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Circumventing Conflict: The Indonesia–Malaysia Ambalat Block Dispute

Part of the Asia in Transition book series (AT,volume 3)

Abstract

The Ambalat block dispute between Indonesia and Malaysia has been the most controversial issue between the two countries since konfrontasi came to an end in 1966. The dispute arose from the two country’s overlapping claims to sovereign rights in the oil rich Ambalat region and intensified in the first decade of the twenty-first century when a naval stand-off between the two sides threatened to escalate the dispute into a military conflict. However, numerous measures, practices and approaches were used to manage, although not resolve, the dispute peacefully. The chapter provides a comprehensive background to the origins and development of the dispute, the factors driving its escalation and subsequent de-escalation, and discusses the various short, medium and long-term management conflict mechanisms employed by the two sides that have mitigated their incompatibilities and successfully circumvented conflict.

Keywords

  • Archipelagic state
  • Exclusive Economic Zone
  • Crisis management
  • Relationship management
  • Incompatibility management
  • Joint development

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Notes

  1. 1.

    Indonesia was one of a number of designated archipelagic states recognized by the UN Convention on the Law of the Sea (UNCLOS) that took place in Montego Bay, Jamaica on December 10, 1982.

  2. 2.

    PERTAMINA: Perusahaan Pertambangan Minyak dan Gas Bumi Negara (The State Oil and Natural Gas Mining Company).

  3. 3.

    Such a claim does not stand up to historical scrutiny as there is no evidence of an archipelagic conquest by Gaja Mada, while Majapahit had declined well before Western colonialism. Tangsubkul (1982) points out other problems relating to this argument.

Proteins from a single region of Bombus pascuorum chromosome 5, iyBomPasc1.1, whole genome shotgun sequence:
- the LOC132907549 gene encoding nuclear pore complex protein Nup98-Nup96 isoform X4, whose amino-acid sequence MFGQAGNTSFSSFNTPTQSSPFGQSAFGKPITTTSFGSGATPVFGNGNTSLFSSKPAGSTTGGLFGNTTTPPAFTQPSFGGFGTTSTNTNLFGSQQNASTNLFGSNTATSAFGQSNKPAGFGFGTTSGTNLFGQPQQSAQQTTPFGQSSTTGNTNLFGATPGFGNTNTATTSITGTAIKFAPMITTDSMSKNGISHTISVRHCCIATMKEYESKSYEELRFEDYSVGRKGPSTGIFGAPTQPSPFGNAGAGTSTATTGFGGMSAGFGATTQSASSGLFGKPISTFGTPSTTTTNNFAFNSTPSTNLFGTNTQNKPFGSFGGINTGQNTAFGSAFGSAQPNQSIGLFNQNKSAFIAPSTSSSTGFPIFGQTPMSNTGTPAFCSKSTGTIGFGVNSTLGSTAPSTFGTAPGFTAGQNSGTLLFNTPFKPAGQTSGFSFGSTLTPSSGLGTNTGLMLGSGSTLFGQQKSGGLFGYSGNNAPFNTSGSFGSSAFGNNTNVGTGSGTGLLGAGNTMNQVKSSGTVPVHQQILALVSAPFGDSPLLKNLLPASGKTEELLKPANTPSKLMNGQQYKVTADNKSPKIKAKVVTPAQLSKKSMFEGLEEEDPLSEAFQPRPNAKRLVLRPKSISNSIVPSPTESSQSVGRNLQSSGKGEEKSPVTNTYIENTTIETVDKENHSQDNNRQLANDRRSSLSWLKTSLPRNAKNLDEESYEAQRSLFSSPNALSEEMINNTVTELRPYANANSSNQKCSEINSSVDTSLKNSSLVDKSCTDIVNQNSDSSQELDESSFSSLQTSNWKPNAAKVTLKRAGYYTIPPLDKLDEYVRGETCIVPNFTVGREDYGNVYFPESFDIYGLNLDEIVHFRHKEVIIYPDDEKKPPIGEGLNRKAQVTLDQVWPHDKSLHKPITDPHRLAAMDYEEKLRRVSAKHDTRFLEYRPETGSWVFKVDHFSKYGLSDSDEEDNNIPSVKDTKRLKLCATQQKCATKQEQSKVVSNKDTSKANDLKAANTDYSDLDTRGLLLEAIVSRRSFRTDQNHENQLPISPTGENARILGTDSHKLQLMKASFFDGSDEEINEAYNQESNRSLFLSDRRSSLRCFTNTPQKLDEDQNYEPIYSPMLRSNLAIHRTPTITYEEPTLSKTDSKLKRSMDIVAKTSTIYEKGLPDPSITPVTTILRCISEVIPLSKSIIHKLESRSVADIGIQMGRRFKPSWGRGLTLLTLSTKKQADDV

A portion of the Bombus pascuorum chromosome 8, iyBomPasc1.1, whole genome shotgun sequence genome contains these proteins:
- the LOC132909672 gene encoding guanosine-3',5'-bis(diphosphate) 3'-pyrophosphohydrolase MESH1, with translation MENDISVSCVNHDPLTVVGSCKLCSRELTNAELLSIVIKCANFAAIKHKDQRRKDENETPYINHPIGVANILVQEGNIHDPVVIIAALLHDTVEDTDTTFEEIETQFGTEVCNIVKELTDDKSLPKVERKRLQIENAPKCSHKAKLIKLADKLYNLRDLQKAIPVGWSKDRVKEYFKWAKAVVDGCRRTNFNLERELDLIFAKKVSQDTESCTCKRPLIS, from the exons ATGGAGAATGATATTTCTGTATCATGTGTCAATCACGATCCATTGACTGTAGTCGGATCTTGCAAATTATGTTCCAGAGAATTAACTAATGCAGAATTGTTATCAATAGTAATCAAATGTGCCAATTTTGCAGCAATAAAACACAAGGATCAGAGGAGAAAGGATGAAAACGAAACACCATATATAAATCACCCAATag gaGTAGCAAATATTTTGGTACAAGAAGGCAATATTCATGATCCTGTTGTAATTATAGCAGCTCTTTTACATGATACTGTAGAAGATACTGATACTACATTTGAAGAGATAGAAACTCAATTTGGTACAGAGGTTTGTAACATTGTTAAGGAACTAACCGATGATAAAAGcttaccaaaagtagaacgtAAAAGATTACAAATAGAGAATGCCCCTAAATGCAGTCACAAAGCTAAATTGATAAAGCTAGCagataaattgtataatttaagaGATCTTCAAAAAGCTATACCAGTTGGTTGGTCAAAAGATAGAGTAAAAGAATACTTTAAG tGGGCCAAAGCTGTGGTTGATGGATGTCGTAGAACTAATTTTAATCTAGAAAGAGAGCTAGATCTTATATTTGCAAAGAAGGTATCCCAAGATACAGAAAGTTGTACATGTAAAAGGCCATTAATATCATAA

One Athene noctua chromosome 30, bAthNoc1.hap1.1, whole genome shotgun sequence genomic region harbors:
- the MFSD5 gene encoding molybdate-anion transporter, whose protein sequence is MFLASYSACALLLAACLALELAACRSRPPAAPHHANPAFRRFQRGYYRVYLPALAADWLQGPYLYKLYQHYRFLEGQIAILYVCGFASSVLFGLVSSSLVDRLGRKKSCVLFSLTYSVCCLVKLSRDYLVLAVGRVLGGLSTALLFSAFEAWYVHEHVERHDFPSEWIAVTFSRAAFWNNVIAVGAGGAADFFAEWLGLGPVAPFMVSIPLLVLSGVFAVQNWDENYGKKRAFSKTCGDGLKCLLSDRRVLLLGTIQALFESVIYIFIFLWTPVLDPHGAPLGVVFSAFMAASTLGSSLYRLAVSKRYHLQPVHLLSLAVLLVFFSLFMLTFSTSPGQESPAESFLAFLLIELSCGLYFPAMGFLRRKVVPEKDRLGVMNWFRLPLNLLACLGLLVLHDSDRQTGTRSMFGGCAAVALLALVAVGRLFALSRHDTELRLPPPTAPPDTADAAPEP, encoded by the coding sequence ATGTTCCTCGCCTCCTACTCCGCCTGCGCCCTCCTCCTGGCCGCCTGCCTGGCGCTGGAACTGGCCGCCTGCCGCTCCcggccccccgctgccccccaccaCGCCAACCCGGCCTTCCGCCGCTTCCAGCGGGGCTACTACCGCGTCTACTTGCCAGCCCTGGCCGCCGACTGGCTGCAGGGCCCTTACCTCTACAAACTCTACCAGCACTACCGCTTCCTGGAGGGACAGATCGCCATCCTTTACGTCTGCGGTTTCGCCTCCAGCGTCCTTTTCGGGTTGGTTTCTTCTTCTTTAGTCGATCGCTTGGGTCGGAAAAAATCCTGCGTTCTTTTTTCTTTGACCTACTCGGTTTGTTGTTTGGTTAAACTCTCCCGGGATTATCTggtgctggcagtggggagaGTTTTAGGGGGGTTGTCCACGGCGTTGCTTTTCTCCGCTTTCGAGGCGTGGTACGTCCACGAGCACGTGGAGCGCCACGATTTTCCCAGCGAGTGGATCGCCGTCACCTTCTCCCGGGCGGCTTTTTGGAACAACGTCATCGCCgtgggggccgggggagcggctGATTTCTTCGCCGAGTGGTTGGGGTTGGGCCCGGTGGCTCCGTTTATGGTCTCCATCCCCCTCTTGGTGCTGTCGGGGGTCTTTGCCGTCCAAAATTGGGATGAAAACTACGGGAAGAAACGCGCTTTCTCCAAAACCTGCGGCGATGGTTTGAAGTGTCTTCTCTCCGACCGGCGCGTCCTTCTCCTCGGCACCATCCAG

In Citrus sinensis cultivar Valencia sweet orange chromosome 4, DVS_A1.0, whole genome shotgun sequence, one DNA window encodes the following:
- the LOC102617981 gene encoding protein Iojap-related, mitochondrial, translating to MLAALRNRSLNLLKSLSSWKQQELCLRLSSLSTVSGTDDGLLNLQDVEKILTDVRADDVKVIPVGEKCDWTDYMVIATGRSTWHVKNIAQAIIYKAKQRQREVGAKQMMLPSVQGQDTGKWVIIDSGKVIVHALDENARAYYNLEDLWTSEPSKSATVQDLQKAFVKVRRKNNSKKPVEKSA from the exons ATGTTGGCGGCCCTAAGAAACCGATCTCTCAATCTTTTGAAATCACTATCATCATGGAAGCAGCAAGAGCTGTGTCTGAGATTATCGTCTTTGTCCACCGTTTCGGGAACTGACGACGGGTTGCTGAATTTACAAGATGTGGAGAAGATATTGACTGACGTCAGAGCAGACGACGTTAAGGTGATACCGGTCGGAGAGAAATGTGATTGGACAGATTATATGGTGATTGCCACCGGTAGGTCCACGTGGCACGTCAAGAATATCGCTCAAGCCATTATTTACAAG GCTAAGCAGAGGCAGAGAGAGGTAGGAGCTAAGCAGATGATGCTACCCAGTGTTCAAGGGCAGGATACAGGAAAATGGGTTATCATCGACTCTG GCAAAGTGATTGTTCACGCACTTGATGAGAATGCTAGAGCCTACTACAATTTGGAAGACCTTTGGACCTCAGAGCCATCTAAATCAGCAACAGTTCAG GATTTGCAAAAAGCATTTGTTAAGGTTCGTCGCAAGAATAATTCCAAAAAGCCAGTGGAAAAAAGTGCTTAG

4. 4.

    See Martin (2012) for a discussion on the term “Indon”.

  5. 5.

    In relation to UNCLOS 1982, sovereignty only comes into force in territorial seas which extend no more than 12 nautical miles from the baseline of a coastal state (Article 2). Thus while the Ambalat block may come under Indonesia’s jurisdiction as part of its EEZ this relates to sovereign rights and not sovereignty. See Arsana (2010).

  6. 6.

    On Islam Hadhari, see Gatsiounis (2006) and Badawi (2006).

  7. 7.

    These discussions were not confined to the Ambalat issue but covered other disputed border areas.

  8. 8.

    This is no withstanding recent Malaysian incursions in the area (see Parlina 2015)

  9. 9.

    It is estimated that 5000 ships fish illegally every day in Indonesia which costs the country over $20 billion per year (Parameswaran 2015).

  10. 10.

    An example is the recent Malaysian Proton Holdings Berhard’s collaboration with Indonesian firm PT Adiperkasa Citra Lestari on the development of a “national car” (see Yulisman 2015). Malaysian companies also stand to gain from Jokowi’s maritime policy with one group recently announcing plans to invest $5.3 billion in developing maritime infrastructure in West Java (see Kurniawan and Syukra 2015).

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Correspondence to Stephen C. Druce .

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Druce, S.C., Baikoeni, E.Y. (2016). Circumventing Conflict: The Indonesia–Malaysia Ambalat Block Dispute. In: Oishi, M. (eds) Contemporary Conflicts in Southeast Asia. Asia in Transition, vol 3. Springer, Singapore. https://doi.org/10.1007/978-981-10-0042-3_7

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